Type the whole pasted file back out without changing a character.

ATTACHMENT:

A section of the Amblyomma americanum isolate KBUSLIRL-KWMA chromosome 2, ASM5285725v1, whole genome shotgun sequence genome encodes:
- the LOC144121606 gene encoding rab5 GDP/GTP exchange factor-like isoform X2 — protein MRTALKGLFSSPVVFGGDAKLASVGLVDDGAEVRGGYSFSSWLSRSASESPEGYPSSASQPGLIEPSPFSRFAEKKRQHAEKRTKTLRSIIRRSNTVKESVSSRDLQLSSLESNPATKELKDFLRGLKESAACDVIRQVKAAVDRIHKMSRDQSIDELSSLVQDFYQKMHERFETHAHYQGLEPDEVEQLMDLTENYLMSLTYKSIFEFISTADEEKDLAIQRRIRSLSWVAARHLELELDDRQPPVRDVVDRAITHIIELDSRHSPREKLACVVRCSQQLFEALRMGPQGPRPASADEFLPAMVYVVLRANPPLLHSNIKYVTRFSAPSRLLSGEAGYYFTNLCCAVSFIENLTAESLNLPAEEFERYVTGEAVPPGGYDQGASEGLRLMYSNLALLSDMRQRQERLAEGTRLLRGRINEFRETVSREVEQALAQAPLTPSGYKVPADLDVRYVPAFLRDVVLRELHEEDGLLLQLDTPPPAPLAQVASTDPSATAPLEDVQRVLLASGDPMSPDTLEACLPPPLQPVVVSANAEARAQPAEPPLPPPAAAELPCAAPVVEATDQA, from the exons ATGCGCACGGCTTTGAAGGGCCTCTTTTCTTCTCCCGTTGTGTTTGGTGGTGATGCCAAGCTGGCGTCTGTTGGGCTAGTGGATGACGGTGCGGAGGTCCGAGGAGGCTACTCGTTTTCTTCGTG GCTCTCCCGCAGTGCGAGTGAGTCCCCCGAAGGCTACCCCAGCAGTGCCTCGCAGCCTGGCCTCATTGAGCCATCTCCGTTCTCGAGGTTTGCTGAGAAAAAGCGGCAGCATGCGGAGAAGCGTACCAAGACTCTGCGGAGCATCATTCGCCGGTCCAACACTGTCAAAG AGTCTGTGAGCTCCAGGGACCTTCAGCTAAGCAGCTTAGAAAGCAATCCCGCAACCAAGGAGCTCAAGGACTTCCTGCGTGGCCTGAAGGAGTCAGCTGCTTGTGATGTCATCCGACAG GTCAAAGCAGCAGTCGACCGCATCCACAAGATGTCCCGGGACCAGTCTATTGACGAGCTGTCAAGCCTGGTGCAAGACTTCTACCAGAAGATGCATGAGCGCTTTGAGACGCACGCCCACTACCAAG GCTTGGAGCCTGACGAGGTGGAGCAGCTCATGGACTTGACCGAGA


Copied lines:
A section of the Amblyomma americanum isolate KBUSLIRL-KWMA chromosome 2, ASM5285725v1, whole genome shotgun sequence genome encodes:
- the LOC144121606 gene encoding rab5 GDP/GTP exchange factor-like isoform X2 — protein MRTALKGLFSSPVVFGGDAKLASVGLVDDGAEVRGGYSFSSWLSRSASESPEGYPSSASQPGLIEPSPFSRFAEKKRQHAEKRTKTLRSIIRRSNTVKESVSSRDLQLSSLESNPATKELKDFLRGLKESAACDVIRQVKAAVDRIHKMSRDQSIDELSSLVQDFYQKMHERFETHAHYQGLEPDEVEQLMDLTENYLMSLTYKSIFEFISTADEEKDLAIQRRIRSLSWVAARHLELELDDRQPPVRDVVDRAITHIIELDSRHSPREKLACVVRCSQQLFEALRMGPQGPRPASADEFLPAMVYVVLRANPPLLHSNIKYVTRFSAPSRLLSGEAGYYFTNLCCAVSFIENLTAESLNLPAEEFERYVTGEAVPPGGYDQGASEGLRLMYSNLALLSDMRQRQERLAEGTRLLRGRINEFRETVSREVEQALAQAPLTPSGYKVPADLDVRYVPAFLRDVVLRELHEEDGLLLQLDTPPPAPLAQVASTDPSATAPLEDVQRVLLASGDPMSPDTLEACLPPPLQPVVVSANAEARAQPAEPPLPPPAAAELPCAAPVVEATDQA, from the exons ATGCGCACGGCTTTGAAGGGCCTCTTTTCTTCTCCCGTTGTGTTTGGTGGTGATGCCAAGCTGGCGTCTGTTGGGCTAGTGGATGACGGTGCGGAGGTCCGAGGAGGCTACTCGTTTTCTTCGTG GCTCTCCCGCAGTGCGAGTGAGTCCCCCGAAGGCTACCCCAGCAGTGCCTCGCAGCCTGGCCTCATTGAGCCATCTCCGTTCTCGAGGTTTGCTGAGAAAAAGCGGCAGCATGCGGAGAAGCGTACCAAGACTCTGCGGAGCATCATTCGCCGGTCCAACACTGTCAAAG AGTCTGTGAGCTCCAGGGACCTTCAGCTAAGCAGCTTAGAAAGCAATCCCGCAACCAAGGAGCTCAAGGACTTCCTGCGTGGCCTGAAGGAGTCAGCTGCTTGTGATGTCATCCGACAG GTCAAAGCAGCAGTCGACCGCATCCACAAGATGTCCCGGGACCAGTCTATTGACGAGCTGTCAAGCCTGGTGCAAGACTTCTACCAGAAGATGCATGAGCGCTTTGAGACGCACGCCCACTACCAAG GCTTGGAGCCTGACGAGGTGGAGCAGCTCATGGACTTGACCGAGA